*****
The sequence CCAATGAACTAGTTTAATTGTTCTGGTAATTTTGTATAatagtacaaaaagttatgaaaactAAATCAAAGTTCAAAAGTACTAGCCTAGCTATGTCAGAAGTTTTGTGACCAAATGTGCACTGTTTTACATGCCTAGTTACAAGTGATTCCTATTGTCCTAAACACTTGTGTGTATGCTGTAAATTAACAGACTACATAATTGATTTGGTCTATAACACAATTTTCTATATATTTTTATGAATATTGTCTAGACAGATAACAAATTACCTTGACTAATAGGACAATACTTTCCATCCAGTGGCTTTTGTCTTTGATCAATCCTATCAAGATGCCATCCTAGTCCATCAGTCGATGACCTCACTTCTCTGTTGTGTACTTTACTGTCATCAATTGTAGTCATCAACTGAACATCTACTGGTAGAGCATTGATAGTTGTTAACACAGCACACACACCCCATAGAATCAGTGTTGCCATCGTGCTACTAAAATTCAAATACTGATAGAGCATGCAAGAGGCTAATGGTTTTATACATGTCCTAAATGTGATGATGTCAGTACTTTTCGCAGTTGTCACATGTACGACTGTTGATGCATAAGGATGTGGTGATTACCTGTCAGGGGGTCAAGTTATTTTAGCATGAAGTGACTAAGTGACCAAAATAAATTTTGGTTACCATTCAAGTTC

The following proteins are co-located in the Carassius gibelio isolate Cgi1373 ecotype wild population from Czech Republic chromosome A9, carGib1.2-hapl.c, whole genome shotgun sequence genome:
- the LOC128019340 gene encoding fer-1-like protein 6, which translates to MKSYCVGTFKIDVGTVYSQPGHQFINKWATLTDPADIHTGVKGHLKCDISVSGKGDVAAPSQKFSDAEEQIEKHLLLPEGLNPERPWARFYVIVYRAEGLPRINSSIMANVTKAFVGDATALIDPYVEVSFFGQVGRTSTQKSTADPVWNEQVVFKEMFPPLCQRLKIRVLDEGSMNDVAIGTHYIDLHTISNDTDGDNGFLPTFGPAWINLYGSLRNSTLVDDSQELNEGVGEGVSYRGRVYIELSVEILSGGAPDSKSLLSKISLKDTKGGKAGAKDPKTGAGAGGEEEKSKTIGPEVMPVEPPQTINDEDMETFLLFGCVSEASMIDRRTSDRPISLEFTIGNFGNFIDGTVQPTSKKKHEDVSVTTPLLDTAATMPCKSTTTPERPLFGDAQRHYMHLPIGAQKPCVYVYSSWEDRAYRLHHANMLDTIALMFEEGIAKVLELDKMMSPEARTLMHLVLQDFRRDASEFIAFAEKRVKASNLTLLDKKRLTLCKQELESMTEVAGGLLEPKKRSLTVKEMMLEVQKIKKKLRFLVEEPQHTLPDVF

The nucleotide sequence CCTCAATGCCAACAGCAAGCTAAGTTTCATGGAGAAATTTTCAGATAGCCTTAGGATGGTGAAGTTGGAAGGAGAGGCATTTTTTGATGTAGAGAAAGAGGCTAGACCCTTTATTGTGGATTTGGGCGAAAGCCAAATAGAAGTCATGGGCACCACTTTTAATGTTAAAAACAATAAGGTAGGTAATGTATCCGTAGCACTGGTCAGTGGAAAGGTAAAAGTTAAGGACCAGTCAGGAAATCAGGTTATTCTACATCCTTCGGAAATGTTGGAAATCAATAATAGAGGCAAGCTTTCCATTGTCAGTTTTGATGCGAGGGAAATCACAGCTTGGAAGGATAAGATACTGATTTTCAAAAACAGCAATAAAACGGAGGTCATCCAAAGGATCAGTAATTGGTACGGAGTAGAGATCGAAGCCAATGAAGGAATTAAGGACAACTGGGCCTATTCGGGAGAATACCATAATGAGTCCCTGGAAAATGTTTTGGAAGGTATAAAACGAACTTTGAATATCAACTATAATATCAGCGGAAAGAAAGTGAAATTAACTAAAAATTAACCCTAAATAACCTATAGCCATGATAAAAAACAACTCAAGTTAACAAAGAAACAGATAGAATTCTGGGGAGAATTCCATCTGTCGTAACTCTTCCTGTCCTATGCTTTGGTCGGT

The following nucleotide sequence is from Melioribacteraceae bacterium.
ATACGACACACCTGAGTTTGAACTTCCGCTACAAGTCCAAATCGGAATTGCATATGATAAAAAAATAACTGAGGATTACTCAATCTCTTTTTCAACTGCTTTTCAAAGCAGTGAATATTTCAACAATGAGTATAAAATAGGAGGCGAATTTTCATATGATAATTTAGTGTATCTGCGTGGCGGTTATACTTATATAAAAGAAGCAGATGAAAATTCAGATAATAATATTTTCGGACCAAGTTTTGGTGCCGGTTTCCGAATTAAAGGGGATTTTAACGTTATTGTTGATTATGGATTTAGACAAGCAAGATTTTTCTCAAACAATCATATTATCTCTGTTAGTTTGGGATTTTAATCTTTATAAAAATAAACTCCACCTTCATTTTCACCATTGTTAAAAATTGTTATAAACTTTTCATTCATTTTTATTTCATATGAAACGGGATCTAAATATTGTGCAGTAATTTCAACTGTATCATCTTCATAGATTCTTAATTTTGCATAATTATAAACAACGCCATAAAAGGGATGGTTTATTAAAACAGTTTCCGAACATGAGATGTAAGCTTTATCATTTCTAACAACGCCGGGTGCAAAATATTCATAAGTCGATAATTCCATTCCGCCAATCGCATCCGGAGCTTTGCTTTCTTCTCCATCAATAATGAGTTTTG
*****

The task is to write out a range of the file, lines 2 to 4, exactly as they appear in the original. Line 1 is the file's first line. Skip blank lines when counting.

The following proteins are co-located in the Carassius gibelio isolate Cgi1373 ecotype wild population from Czech Republic chromosome A9, carGib1.2-hapl.c, whole genome shotgun sequence genome:
- the LOC128019340 gene encoding fer-1-like protein 6, which translates to MKSYCVGTFKIDVGTVYSQPGHQFINKWATLTDPADIHTGVKGHLKCDISVSGKGDVAAPSQKFSDAEEQIEKHLLLPEGLNPERPWARFYVIVYRAEGLPRINSSIMANVTKAFVGDATALIDPYVEVSFFGQVGRTSTQKSTADPVWNEQVVFKEMFPPLCQRLKIRVLDEGSMNDVAIGTHYIDLHTISNDTDGDNGFLPTFGPAWINLYGSLRNSTLVDDSQELNEGVGEGVSYRGRVYIELSVEILSGGAPDSKSLLSKISLKDTKGGKAGAKDPKTGAGAGGEEEKSKTIGPEVMPVEPPQTINDEDMETFLLFGCVSEASMIDRRTSDRPISLEFTIGNFGNFIDGTVQPTSKKKHEDVSVTTPLLDTAATMPCKSTTTPERPLFGDAQRHYMHLPIGAQKPCVYVYSSWEDRAYRLHHANMLDTIALMFEEGIAKVLELDKMMSPEARTLMHLVLQDFRRDASEFIAFAEKRVKASNLTLLDKKRLTLCKQELESMTEVAGGLLEPKKRSLTVKEMMLEVQKIKKKLRFLVEEPQHTLPDVF

The nucleotide sequence CCTCAATGCCAACAGCAAGCTAAGTTTCATGGAGAAATTTTCAGATAGCCTTAGGATGGTGAAGTTGGAAGGAGAGGCATTTTTTGATGTAGAGAAAGAGGCTAGACCCTTTATTGTGGATTTGGGCGAAAGCCAAATAGAAGTCATGGGCACCACTTTTAATGTTAAAAACAATAAGGTAGGTAATGTATCCGTAGCACTGGTCAGTGGAAAGGTAAAAGTTAAGGACCAGTCAGGAAATCAGGTTATTCTACATCCTTCGGAAATGTTGGAAATCAATAATAGAGGCAAGCTTTCCATTGTCAGTTTTGATGCGAGGGAAATCACAGCTTGGAAGGATAAGATACTGATTTTCAAAAACAGCAATAAAACGGAGGTCATCCAAAGGATCAGTAATTGGTACGGAGTAGAGATCGAAGCCAATGAAGGAATTAAGGACAACTGGGCCTATTCGGGAGAATACCATAATGAGTCCCTGGAAAATGTTTTGGAAGGTATAAAACGAACTTTGAATATCAACTATAATATCAGCGGAAAGAAAGTGAAATTAACTAAAAATTAACCCTAAATAACCTATAGCCATGATAAAAAACAACTCAAGTTAACAAAGAAACAGATAGAATTCTGGGGAGAATTCCATCTGTCGTAACTCTTCCTGTCCTATGCTTTGGTCGGT